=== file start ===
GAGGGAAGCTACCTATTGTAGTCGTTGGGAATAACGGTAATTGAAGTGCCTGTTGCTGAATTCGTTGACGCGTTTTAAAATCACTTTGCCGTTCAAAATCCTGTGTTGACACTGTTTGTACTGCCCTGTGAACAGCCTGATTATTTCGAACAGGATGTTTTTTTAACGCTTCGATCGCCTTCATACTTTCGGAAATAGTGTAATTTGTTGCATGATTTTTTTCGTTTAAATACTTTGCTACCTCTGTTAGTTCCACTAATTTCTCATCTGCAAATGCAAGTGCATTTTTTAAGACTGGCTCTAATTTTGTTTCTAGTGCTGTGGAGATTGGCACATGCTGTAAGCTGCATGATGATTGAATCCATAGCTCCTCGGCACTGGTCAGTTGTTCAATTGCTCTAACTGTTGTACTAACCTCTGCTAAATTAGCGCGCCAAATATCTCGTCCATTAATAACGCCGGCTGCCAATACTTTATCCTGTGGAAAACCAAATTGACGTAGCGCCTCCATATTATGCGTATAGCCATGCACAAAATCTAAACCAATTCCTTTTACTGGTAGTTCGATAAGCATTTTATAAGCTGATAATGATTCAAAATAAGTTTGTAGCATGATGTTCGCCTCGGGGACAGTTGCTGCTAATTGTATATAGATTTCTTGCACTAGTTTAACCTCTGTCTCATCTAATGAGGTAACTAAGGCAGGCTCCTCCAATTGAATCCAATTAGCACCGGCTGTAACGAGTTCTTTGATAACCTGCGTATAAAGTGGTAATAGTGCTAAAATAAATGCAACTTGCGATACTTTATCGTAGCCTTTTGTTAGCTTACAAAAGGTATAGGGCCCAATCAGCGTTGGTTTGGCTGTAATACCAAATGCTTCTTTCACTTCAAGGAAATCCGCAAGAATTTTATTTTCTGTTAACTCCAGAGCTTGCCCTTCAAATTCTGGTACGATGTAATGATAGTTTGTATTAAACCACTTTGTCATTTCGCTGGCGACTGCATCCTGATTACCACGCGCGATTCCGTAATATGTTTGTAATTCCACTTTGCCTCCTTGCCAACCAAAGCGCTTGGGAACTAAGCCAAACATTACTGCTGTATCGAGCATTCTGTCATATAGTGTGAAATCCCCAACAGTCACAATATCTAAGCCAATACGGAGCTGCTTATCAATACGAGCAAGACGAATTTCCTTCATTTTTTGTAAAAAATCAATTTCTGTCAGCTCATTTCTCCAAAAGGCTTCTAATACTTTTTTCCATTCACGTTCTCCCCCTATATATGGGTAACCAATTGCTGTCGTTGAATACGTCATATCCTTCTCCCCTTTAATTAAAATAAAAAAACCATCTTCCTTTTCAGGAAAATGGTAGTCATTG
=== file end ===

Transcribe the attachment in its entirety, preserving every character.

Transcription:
GAGGGAAGCTACCTATTGTAGTCGTTGGGAATAACGGTAATTGAAGTGCCTGTTGCTGAATTCGTTGACGCGTTTTAAAATCACTTTGCCGTTCAAAATCCTGTGTTGACACTGTTTGTACTGCCCTGTGAACAGCCTGATTATTTCGAACAGGATGTTTTTTTAACGCTTCGATCGCCTTCATACTTTCGGAAATAGTGTAATTTGTTGCATGATTTTTTTCGTTTAAATACTTTGCTACCTCTGTTAGTTCCACTAATTTCTCATCTGCAAATGCAAGTGCATTTTTTAAGACTGGCTCTAATTTTGTTTCTAGTGCTGTGGAGATTGGCACATGCTGTAAGCTGCATGATGATTGAATCCATAGCTCCTCGGCACTGGTCAGTTGTTCAATTGCTCTAACTGTTGTACTAACCTCTGCTAAATTAGCGCGCCAAATATCTCGTCCATTAATAACGCCGGCTGCCAATACTTTATCCTGTGGAAAACCAAATTGACGTAGCGCCTCCATATTATGCGTATAGCCATGCACAAAATCTAAACCAATTCCTTTTACTGGTAGTTCGATAAGCATTTTATAAGCTGATAATGATTCAAAATAAGTTTGTAGCATGATGTTCGCCTCGGGGACAGTTGCTGCTAATTGTATATAGATTTCTTGCACTAGTTTAACCTCTGTCTCATCTAATGAGGTAACTAAGGCAGGCTCCTCCAATTGAATCCAATTAGCACCGGCTGTAACGAGTTCTTTGATAACCTGCGTATAAAGTGGTAATAGTGCTAAAATAAATGCAACTTGCGATACTTTATCGTAGCCTTTTGTTAGCTTACAAAAGGTATAGGGCCCAATCAGCGTTGGTTTGGCTGTAATACCAAATGCTTCTTTCACTTCAAGGAAATCCGCAAGAATTTTATTTTCTGTTAACTCCAGAGCTTGCCCTTCAAATTCTGGTACGATGTAATGATAGTTTGTATTAAACCACTTTGTCATTTCGCTGGCGACTGCATCCTGATTACCACGCGCGATTCCGTAATATGTTTGTAATTCCACTTTGCCTCCTTGCCAACCAAAGCGCTTGGGAACTAAGCCAAACATTACTGCTGTATCGAGCATTCTGTCATATAGTGTGAAATCCCCAACAGTCACAATATCTAAGCCAATACGGAGCTGCTTATCAATACGAGCAAGACGAATTTCCTTCATTTTTTGTAAAAAATCAATTTCTGTCAGCTCATTTCTCCAAAAGGCTTCTAATACTTTTTTCCATTCACGTTCTCCCCCTATATATGGGTAACCAATTGCTGTCGTTGAATACGTCATATCCTTCTCCCCTTTAATTAAAATAAAAAAACCATCTTCCTTTTCAGGAAAATGGTAGTCATTG